This is the most general case of pipe space determination. As shown in the figure below, the clearance between the smaller pipe outer surface and the larger pipe flange outer surface is 25 mm minimum. However, the clearance between the pipe outer surfaces is at least 75 mm for 3 in. or larger pipes, and at least 60 mm even for 1 in. pipes.

Basic Pipe Space (B)

This is a case of pipe space determination in piping design similar to Basic Pipe Space (A). When two adjacent lines are different in pipe size by only one size or when the line of the smaller size has the higher flange rating, Basic Pipe Size (B) sometimes becomes larger than Basic Pipe Size (A). In this case, the pipe space is determined based on Basic Pipe Space (B).

Basic Pipe Space (C)

This is a case of pipe space determination in piping design which keeps a minimum clearance of 75 mm between the pipe outer surfaces or the pipe insulation outer surfaces. If the pipe space for insulated lines is determined based on Basic Pipe Space (A) or (B), the actual clearance between the pipe outer surfaces will be insufficient, resulting in interfering with insulation or painting work. Basic Pipe Space (C) is therefore sometimes adopted to keep the minimum required space. This pipe space also applies to intersecting lines.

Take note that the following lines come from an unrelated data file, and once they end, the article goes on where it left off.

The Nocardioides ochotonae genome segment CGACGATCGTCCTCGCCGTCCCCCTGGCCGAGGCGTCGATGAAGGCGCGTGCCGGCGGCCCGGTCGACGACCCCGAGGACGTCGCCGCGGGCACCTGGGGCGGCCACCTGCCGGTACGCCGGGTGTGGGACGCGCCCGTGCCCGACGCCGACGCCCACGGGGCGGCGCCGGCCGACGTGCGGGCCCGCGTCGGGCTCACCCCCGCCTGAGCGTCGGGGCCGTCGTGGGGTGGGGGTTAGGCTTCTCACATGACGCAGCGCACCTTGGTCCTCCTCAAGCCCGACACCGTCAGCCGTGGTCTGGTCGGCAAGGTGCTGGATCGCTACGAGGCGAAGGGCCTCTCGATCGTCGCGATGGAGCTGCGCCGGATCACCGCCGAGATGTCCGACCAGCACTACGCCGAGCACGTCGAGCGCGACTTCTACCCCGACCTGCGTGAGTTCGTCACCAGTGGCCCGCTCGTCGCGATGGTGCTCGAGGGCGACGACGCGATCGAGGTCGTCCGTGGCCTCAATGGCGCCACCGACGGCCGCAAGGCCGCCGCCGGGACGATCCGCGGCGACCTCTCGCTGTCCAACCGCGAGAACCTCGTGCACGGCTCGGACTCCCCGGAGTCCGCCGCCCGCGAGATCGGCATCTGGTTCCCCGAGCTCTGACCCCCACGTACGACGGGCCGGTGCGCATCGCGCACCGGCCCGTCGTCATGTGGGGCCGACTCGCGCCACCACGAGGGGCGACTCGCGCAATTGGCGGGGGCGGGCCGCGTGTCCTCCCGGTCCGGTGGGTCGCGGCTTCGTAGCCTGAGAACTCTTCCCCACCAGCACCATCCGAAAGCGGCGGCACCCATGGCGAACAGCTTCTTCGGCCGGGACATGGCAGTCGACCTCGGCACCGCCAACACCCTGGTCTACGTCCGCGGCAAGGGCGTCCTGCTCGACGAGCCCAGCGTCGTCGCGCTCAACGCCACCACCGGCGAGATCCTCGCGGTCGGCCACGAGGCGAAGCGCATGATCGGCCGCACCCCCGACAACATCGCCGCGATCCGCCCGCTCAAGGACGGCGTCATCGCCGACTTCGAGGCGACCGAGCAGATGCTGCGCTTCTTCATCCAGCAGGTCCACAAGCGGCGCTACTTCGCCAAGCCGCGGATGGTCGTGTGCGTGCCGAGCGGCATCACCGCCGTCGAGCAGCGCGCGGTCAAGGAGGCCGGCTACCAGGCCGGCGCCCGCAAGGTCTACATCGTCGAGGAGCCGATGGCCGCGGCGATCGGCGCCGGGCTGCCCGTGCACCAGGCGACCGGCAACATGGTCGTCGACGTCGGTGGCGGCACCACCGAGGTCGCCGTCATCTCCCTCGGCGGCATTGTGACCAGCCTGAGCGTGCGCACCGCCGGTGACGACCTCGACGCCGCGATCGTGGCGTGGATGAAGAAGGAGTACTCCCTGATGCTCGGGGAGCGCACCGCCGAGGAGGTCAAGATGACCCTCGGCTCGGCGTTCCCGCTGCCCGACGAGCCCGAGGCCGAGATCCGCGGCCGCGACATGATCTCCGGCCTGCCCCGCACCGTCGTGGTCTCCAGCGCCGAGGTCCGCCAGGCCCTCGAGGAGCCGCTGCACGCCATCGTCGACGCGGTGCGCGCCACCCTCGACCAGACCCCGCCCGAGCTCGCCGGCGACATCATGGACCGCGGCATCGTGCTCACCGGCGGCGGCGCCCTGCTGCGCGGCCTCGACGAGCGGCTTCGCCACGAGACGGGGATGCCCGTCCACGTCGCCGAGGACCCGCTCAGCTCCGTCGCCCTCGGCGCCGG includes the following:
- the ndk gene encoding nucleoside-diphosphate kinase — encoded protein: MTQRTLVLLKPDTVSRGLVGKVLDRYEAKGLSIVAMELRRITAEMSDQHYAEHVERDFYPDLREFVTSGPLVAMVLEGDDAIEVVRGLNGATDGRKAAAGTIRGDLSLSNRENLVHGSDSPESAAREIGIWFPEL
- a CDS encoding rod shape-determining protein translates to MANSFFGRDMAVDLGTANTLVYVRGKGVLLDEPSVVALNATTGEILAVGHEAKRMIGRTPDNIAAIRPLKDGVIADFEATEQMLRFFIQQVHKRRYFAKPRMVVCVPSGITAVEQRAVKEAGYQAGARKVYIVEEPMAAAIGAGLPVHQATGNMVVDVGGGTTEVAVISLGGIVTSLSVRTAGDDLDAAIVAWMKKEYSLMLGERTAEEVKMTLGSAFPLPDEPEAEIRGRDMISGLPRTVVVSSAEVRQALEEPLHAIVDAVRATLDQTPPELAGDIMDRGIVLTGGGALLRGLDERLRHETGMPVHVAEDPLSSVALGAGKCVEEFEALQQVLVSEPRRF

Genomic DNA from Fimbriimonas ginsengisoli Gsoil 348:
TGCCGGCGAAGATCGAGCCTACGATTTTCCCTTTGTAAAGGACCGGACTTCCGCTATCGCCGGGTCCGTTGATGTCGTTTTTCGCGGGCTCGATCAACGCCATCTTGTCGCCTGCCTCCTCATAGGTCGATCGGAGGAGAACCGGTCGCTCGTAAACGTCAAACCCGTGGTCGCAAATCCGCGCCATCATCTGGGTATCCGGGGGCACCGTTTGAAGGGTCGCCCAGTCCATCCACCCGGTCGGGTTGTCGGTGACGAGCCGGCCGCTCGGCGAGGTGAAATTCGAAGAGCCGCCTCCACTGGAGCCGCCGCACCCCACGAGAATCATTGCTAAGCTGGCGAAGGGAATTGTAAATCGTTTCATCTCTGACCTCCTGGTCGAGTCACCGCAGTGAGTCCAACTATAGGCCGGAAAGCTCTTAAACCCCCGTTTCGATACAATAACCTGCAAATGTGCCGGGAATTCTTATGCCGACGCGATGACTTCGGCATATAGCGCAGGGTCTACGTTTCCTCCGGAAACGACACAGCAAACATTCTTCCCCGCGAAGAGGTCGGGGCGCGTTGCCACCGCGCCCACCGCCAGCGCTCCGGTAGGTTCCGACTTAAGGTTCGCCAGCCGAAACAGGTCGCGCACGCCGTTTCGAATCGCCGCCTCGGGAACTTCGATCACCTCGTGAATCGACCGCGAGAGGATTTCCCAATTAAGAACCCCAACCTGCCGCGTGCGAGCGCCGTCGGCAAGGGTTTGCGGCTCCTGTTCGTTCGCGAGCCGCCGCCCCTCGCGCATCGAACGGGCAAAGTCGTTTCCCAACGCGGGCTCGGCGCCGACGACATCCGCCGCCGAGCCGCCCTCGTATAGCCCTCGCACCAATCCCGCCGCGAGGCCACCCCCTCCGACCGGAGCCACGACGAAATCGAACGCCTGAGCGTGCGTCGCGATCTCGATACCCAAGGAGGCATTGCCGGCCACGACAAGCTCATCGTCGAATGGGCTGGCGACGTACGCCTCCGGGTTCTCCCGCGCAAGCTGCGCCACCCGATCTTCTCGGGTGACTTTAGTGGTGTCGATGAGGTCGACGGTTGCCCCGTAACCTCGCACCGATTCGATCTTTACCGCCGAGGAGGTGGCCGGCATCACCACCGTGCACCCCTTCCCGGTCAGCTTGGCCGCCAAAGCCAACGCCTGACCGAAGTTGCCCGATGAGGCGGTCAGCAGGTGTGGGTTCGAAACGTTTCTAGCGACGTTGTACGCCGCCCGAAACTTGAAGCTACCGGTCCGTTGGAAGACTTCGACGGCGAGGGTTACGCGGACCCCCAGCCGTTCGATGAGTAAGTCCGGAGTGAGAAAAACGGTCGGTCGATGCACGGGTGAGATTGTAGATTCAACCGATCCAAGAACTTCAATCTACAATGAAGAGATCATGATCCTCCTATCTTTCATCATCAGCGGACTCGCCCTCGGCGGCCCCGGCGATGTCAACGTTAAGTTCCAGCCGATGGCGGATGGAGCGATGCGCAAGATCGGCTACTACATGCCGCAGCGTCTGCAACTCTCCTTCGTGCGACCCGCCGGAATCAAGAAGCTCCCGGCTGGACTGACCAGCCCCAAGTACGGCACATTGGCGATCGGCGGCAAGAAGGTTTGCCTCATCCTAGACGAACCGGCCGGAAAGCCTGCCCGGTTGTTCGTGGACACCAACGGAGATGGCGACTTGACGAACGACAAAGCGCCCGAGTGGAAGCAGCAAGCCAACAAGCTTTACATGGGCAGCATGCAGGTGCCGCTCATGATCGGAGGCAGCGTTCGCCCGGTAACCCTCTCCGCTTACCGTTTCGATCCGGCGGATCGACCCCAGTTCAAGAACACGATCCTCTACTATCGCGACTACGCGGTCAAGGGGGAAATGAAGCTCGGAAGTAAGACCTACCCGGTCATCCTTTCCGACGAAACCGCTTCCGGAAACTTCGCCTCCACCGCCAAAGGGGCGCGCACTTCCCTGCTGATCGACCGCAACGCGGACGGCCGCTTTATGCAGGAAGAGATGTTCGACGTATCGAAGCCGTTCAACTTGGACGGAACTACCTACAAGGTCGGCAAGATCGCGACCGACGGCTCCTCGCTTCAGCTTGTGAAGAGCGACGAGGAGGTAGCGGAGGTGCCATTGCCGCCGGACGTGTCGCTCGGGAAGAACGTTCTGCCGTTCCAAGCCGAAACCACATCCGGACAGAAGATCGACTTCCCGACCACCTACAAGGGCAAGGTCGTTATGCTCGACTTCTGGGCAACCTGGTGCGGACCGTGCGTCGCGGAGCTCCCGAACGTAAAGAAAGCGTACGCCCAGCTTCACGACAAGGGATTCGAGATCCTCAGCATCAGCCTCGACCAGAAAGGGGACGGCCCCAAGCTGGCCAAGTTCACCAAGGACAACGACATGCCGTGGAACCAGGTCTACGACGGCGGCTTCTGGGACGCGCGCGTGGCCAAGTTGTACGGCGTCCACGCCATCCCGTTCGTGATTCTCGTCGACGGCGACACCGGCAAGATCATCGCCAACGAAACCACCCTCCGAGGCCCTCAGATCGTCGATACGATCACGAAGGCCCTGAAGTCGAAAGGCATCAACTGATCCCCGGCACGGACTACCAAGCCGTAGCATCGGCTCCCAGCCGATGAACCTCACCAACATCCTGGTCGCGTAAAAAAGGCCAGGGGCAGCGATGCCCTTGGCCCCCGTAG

Flange Installation

Flanges shall be installed at the following locations:

(1) Connection of piping with equipment nozzles (flange type )
(2) Installation locations of piping and instruments (flange type)
(3) A location in piping where removal of a piping part is required.
(4) A location in piping at which the material changes.
(5) End point in piping where a blind flange is to be installed.
(6) Tie-in point of piping
(7) A location in a piping (having special lining ) where requiring “flange cut-in” for fabrication purposes.
(8) A location in a piping where requiring “flange cut-in” because of fabrication in an area where the use of fire is prohibited.

Valve Installation/Operation

Valves shall be classified in accordance with importance and frequency of the operation. In this connection, the installation of an operating platform or the method of operation shall be reviewed so that the valve may be operated complying with the purpose of the installation and no obstacle should be given to the normal operation of the related equipment and additionally, the piping arrangement shall be considered to minimize the required cost as low as possible.